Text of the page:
How to include one HTML file inside another

How to include one HTML file inside another 12Feb, 2010

Including an HTML file inside another HTML file can be achieved using Apache’s SSI (Server Side Include). In this article, we’ll stick to the topic only and for further details on usage and scope of SSI you may refer to this article.

Configuring your server to permit SSI

To permit SSI on your server, you must have mod_include installed and enabled. Generally, this should be installed in Apache by default. Additionally, you must have the following directive either in your httpd.conf file, or in a .htaccess file:

Options +Includes

Not just any file is parsed for SSI directives. You have to tell Apache which files should be parsed. There are the following two ways to do this:

  • You can tell Apache to parse any file with a particular file extension, such as .shtml, with the following directives:

AddType text/html .shtml
AddHandler server-parsed .shtml

One disadvantage of this approach is that if you wanted to add SSI directives to an existing page, you would have to change the name of that page, and all links to that page, in order to give it a .shtml extension, so that those directives would be executed.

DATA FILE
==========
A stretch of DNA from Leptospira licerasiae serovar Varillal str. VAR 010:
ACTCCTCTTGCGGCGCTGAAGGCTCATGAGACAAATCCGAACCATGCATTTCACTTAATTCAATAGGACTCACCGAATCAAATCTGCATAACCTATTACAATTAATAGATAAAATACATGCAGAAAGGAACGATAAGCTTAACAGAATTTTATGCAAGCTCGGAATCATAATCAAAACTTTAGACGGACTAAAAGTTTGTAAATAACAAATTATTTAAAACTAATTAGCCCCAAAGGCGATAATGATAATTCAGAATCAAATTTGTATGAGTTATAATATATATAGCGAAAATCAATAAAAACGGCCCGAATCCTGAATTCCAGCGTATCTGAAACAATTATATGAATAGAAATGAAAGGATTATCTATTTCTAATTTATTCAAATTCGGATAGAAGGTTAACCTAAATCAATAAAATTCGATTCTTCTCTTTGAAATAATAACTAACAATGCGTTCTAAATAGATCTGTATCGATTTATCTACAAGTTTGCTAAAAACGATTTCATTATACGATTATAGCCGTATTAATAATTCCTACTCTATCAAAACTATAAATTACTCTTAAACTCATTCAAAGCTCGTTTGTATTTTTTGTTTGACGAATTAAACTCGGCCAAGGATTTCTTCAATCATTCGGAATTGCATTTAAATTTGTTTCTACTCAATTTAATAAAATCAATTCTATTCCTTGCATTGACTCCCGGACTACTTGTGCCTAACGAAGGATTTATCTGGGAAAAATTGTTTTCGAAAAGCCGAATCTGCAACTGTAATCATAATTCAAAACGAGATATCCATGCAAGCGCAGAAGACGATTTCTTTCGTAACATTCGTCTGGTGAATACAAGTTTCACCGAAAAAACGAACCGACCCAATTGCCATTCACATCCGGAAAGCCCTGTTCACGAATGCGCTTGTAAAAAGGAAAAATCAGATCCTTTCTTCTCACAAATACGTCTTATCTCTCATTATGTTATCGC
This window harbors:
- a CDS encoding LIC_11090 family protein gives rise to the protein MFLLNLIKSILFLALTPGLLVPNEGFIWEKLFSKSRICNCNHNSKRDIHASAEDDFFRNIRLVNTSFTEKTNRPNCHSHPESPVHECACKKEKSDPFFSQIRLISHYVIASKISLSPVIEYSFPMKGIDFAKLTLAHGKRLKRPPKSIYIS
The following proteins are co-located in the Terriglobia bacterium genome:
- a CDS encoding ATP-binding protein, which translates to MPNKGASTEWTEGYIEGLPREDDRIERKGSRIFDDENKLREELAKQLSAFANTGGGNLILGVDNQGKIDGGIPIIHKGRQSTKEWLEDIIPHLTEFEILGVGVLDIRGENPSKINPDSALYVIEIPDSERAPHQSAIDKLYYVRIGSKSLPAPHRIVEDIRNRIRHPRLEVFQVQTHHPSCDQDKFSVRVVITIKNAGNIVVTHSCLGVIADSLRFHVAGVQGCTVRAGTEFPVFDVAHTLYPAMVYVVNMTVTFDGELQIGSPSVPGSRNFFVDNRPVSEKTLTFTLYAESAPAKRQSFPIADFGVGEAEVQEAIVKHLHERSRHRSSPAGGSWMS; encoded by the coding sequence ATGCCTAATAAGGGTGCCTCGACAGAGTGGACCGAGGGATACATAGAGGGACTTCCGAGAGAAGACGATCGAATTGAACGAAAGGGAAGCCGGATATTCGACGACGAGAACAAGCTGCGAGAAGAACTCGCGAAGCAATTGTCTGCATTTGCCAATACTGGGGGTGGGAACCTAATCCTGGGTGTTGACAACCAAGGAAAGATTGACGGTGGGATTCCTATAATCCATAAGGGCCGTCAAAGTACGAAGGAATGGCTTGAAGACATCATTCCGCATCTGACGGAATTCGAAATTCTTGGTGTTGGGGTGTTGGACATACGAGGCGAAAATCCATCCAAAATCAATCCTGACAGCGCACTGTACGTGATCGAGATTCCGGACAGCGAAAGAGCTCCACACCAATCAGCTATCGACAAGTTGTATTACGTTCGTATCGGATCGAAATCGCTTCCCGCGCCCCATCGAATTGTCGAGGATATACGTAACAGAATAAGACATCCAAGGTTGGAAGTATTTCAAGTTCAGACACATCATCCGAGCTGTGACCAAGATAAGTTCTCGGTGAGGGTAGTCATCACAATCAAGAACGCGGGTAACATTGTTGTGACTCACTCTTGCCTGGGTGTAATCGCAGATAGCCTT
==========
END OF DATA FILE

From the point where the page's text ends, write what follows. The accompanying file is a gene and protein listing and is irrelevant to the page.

Although you don’t need the files to have .shtml – they can be .html as well. The thing to keep in mind is that, by doing this, you’re requiring that Apache read through every single file that it sends out to clients, even if they don’t contain any SSI directives. This can slow things down quite a bit, and is not a good idea.

  • The other method is to use the XBitHack directive:


XBitHack on

XBitHack tells Apache to parse files for SSI directives if they have the execute bit set. So, to add SSI directives to an existing page, rather than having to change the file name, you would just need to make the file executable using chmod.

chmod +x pagename.html

Basic SSI directives

Having done the above, you can include the HTML file using the following SSI directives:

<!--#include virtual="./header.html" -->

It is formatted like an HTML comment, so if you don’t have SSI correctly enabled, the browser will ignore it, but it will still be visible in the HTML source. If you have SSI correctly configured, the directive will be replaced with its results.

Posted by: Aman Brar / In: HTML and Tagged , ,